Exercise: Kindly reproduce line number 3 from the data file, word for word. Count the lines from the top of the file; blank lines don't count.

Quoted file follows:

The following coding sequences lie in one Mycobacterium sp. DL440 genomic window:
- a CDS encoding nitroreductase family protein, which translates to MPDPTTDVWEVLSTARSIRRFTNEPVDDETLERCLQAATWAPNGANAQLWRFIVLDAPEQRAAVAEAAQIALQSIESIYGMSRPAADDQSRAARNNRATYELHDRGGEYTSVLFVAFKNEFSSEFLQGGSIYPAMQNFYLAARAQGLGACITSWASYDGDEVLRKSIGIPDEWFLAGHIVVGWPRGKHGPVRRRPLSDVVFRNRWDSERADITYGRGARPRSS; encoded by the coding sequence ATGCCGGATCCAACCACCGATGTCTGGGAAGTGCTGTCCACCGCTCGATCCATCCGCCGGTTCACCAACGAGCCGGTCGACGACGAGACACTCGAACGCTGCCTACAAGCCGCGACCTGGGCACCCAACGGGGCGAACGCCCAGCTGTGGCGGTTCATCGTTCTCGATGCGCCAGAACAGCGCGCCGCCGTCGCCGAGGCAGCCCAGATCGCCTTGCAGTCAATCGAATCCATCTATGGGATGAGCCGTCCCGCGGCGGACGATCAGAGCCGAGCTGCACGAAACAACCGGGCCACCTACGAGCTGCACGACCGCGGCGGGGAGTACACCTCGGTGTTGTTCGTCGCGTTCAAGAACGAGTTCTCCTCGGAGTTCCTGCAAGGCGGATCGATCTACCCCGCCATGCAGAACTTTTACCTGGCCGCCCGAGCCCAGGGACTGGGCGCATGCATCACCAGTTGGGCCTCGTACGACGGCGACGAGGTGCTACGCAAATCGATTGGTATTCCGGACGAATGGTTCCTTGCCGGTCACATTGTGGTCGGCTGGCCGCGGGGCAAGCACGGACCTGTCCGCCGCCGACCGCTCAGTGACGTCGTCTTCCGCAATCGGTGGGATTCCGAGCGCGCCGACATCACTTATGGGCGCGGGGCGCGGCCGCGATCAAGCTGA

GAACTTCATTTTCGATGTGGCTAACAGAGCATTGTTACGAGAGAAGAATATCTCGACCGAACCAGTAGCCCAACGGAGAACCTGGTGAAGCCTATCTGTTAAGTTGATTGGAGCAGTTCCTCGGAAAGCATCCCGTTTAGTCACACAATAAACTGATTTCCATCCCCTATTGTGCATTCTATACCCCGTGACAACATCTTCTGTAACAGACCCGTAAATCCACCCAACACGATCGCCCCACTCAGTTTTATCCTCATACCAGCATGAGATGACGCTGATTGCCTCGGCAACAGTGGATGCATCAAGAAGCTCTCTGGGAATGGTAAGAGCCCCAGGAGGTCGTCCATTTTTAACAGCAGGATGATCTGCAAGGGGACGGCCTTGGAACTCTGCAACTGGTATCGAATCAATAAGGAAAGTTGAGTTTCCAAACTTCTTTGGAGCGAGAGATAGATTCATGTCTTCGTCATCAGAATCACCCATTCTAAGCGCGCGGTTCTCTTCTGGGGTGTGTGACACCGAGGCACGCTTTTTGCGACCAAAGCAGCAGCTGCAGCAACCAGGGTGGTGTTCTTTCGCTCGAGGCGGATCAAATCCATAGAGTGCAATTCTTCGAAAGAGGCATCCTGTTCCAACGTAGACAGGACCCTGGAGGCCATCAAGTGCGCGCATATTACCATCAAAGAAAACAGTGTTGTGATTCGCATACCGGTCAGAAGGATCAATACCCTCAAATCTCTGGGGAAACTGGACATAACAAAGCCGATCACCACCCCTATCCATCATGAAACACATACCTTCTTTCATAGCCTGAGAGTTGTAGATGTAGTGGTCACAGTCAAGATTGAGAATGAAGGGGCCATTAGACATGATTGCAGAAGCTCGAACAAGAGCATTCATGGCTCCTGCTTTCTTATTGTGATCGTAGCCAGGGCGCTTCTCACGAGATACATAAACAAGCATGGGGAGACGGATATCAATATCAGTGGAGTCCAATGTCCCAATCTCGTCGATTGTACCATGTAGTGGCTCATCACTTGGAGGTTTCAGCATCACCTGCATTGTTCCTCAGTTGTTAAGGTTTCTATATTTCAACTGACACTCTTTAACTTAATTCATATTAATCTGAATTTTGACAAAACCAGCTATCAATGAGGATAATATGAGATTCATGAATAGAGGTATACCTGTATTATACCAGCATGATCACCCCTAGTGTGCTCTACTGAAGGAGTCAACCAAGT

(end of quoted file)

GAACTTCATTTTCGATGTGGCTAACAGAGCATTGTTACGAGAGAAGAATATCTCGACCGAACCAGTAGCCCAACGGAGAACCTGGTGAAGCCTATCTGTTAAGTTGATTGGAGCAGTTCCTCGGAAAGCATCCCGTTTAGTCACACAATAAACTGATTTCCATCCCCTATTGTGCATTCTATACCCCGTGACAACATCTTCTGTAACAGACCCGTAAATCCACCCAACACGATCGCCCCACTCAGTTTTATCCTCATACCAGCATGAGATGACGCTGATTGCCTCGGCAACAGTGGATGCATCAAGAAGCTCTCTGGGAATGGTAAGAGCCCCAGGAGGTCGTCCATTTTTAACAGCAGGATGATCTGCAAGGGGACGGCCTTGGAACTCTGCAACTGGTATCGAATCAATAAGGAAAGTTGAGTTTCCAAACTTCTTTGGAGCGAGAGATAGATTCATGTCTTCGTCATCAGAATCACCCATTCTAAGCGCGCGGTTCTCTTCTGGGGTGTGTGACACCGAGGCACGCTTTTTGCGACCAAAGCAGCAGCTGCAGCAACCAGGGTGGTGTTCTTTCGCTCGAGGCGGATCAAATCCATAGAGTGCAATTCTTCGAAAGAGGCATCCTGTTCCAACGTAGACAGGACCCTGGAGGCCATCAAGTGCGCGCATATTACCATCAAAGAAAACAGTGTTGTGATTCGCATACCGGTCAGAAGGATCAATACCCTCAAATCTCTGGGGAAACTGGACATAACAAAGCCGATCACCACCCCTATCCATCATGAAACACATACCTTCTTTCATAGCCTGAGAGTTGTAGATGTAGTGGTCACAGTCAAGATTGAGAATGAAGGGGCCATTAGACATGATTGCAGAAGCTCGAACAAGAGCATTCATGGCTCCTGCTTTCTTATTGTGATCGTAGCCAGGGCGCTTCTCACGAGATACATAAACAAGCATGGGGAGACGGATATCAATATCAGTGGAGTCCAATGTCCCAATCTCGTCGATTGTACCATGTAGTGGCTCATCACTTGGAGGTTTCAGCATCACCTGCATTGTTCCTCAGTTGTTAAGGTTTCTATATTTCAACTGACACTCTTTAACTTAATTCATATTAATCTGAATTTTGACAAAACCAGCTATCAATGAGGATAATATGAGATTCATGAATAGAGGTATACCTGTATTATACCAGCATGATCACCCCTAGTGTGCTCTACTGAAGGAGTCAACCAAGT